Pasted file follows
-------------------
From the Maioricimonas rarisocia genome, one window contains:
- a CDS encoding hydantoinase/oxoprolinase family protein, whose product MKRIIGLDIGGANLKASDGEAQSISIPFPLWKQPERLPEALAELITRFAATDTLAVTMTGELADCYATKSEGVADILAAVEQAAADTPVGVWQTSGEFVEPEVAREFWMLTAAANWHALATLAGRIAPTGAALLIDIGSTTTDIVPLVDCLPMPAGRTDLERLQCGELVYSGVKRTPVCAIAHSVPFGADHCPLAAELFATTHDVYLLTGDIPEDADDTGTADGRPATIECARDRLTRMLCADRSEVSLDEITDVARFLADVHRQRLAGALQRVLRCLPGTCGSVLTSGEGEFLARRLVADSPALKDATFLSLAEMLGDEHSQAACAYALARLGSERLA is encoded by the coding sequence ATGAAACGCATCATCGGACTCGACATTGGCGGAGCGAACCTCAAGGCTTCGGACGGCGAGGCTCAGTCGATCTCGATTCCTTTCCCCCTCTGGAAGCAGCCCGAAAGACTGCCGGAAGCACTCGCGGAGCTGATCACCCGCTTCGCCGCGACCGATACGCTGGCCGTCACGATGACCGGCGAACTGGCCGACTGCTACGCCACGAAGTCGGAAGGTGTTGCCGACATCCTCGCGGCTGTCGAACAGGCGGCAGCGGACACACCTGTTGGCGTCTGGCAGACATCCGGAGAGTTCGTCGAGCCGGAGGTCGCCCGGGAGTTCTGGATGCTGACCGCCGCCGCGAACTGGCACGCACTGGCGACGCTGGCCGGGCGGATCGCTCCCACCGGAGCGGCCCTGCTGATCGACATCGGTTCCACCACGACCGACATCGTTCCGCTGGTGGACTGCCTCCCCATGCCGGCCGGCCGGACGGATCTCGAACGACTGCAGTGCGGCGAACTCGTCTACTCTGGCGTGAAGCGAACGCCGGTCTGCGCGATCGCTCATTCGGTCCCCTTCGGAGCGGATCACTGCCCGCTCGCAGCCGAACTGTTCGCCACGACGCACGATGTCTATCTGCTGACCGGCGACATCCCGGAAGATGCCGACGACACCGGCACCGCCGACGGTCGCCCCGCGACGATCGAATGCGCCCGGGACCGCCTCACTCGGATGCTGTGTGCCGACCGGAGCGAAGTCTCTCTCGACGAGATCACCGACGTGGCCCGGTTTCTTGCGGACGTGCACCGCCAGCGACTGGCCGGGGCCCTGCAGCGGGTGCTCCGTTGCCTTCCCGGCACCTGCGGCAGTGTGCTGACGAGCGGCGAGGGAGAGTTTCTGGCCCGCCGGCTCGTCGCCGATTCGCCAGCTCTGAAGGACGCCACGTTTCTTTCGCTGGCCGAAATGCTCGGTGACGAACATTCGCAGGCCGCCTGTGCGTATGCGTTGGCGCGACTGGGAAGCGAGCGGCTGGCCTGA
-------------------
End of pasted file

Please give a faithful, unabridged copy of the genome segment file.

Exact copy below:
From the Maioricimonas rarisocia genome, one window contains:
- a CDS encoding hydantoinase/oxoprolinase family protein, whose product MKRIIGLDIGGANLKASDGEAQSISIPFPLWKQPERLPEALAELITRFAATDTLAVTMTGELADCYATKSEGVADILAAVEQAAADTPVGVWQTSGEFVEPEVAREFWMLTAAANWHALATLAGRIAPTGAALLIDIGSTTTDIVPLVDCLPMPAGRTDLERLQCGELVYSGVKRTPVCAIAHSVPFGADHCPLAAELFATTHDVYLLTGDIPEDADDTGTADGRPATIECARDRLTRMLCADRSEVSLDEITDVARFLADVHRQRLAGALQRVLRCLPGTCGSVLTSGEGEFLARRLVADSPALKDATFLSLAEMLGDEHSQAACAYALARLGSERLA is encoded by the coding sequence ATGAAACGCATCATCGGACTCGACATTGGCGGAGCGAACCTCAAGGCTTCGGACGGCGAGGCTCAGTCGATCTCGATTCCTTTCCCCCTCTGGAAGCAGCCCGAAAGACTGCCGGAAGCACTCGCGGAGCTGATCACCCGCTTCGCCGCGACCGATACGCTGGCCGTCACGATGACCGGCGAACTGGCCGACTGCTACGCCACGAAGTCGGAAGGTGTTGCCGACATCCTCGCGGCTGTCGAACAGGCGGCAGCGGACACACCTGTTGGCGTCTGGCAGACATCCGGAGAGTTCGTCGAGCCGGAGGTCGCCCGGGAGTTCTGGATGCTGACCGCCGCCGCGAACTGGCACGCACTGGCGACGCTGGCCGGGCGGATCGCTCCCACCGGAGCGGCCCTGCTGATCGACATCGGTTCCACCACGACCGACATCGTTCCGCTGGTGGACTGCCTCCCCATGCCGGCCGGCCGGACGGATCTCGAACGACTGCAGTGCGGCGAACTCGTCTACTCTGGCGTGAAGCGAACGCCGGTCTGCGCGATCGCTCATTCGGTCCCCTTCGGAGCGGATCACTGCCCGCTCGCAGCCGAACTGTTCGCCACGACGCACGATGTCTATCTGCTGACCGGCGACATCCCGGAAGATGCCGACGACACCGGCACCGCCGACGGTCGCCCCGCGACGATCGAATGCGCCCGGGACCGCCTCACTCGGATGCTGTGTGCCGACCGGAGCGAAGTCTCTCTCGACGAGATCACCGACGTGGCCCGGTTTCTTGCGGACGTGCACCGCCAGCGACTGGCCGGGGCCCTGCAGCGGGTGCTCCGTTGCCTTCCCGGCACCTGCGGCAGTGTGCTGACGAGCGGCGAGGGAGAGTTTCTGGCCCGCCGGCTCGTCGCCGATTCGCCAGCTCTGAAGGACGCCACGTTTCTTTCGCTGGCCGAAATGCTCGGTGACGAACATTCGCAGGCCGCCTGTGCGTATGCGTTGGCGCGACTGGGAAGCGAGCGGCTGGCCTGA